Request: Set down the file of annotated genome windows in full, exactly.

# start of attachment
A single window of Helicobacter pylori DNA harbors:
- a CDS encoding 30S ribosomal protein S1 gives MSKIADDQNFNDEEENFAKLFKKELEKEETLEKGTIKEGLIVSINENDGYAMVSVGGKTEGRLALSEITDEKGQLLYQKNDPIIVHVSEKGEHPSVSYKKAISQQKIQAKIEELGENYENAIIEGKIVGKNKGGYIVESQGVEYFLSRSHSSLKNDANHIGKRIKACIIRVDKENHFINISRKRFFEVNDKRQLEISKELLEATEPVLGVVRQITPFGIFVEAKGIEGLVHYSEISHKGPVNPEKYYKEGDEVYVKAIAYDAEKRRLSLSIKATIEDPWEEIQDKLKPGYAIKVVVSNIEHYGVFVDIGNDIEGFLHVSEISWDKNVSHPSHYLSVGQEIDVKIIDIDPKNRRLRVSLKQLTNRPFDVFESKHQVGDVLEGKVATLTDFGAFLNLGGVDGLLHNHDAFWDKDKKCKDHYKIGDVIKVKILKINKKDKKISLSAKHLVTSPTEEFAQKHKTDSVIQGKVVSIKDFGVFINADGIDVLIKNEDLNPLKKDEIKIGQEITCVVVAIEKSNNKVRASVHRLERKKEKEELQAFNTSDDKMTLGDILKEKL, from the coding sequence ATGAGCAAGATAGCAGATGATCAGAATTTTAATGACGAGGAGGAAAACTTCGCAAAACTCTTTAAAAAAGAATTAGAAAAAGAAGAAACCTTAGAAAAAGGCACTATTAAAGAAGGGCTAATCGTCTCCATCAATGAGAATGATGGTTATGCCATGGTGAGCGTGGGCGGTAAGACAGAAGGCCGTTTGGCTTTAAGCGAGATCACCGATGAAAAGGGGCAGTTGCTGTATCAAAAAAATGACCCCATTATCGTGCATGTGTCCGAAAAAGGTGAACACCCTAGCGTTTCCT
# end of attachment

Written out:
A single window of Helicobacter pylori DNA harbors:
- a CDS encoding 30S ribosomal protein S1 gives MSKIADDQNFNDEEENFAKLFKKELEKEETLEKGTIKEGLIVSINENDGYAMVSVGGKTEGRLALSEITDEKGQLLYQKNDPIIVHVSEKGEHPSVSYKKAISQQKIQAKIEELGENYENAIIEGKIVGKNKGGYIVESQGVEYFLSRSHSSLKNDANHIGKRIKACIIRVDKENHFINISRKRFFEVNDKRQLEISKELLEATEPVLGVVRQITPFGIFVEAKGIEGLVHYSEISHKGPVNPEKYYKEGDEVYVKAIAYDAEKRRLSLSIKATIEDPWEEIQDKLKPGYAIKVVVSNIEHYGVFVDIGNDIEGFLHVSEISWDKNVSHPSHYLSVGQEIDVKIIDIDPKNRRLRVSLKQLTNRPFDVFESKHQVGDVLEGKVATLTDFGAFLNLGGVDGLLHNHDAFWDKDKKCKDHYKIGDVIKVKILKINKKDKKISLSAKHLVTSPTEEFAQKHKTDSVIQGKVVSIKDFGVFINADGIDVLIKNEDLNPLKKDEIKIGQEITCVVVAIEKSNNKVRASVHRLERKKEKEELQAFNTSDDKMTLGDILKEKL, from the coding sequence ATGAGCAAGATAGCAGATGATCAGAATTTTAATGACGAGGAGGAAAACTTCGCAAAACTCTTTAAAAAAGAATTAGAAAAAGAAGAAACCTTAGAAAAAGGCACTATTAAAGAAGGGCTAATCGTCTCCATCAATGAGAATGATGGTTATGCCATGGTGAGCGTGGGCGGTAAGACAGAAGGCCGTTTGGCTTTAAGCGAGATCACCGATGAAAAGGGGCAGTTGCTGTATCAAAAAAATGACCCCATTATCGTGCATGTGTCCGAAAAAGGTGAACACCCTAGCGTTTCCT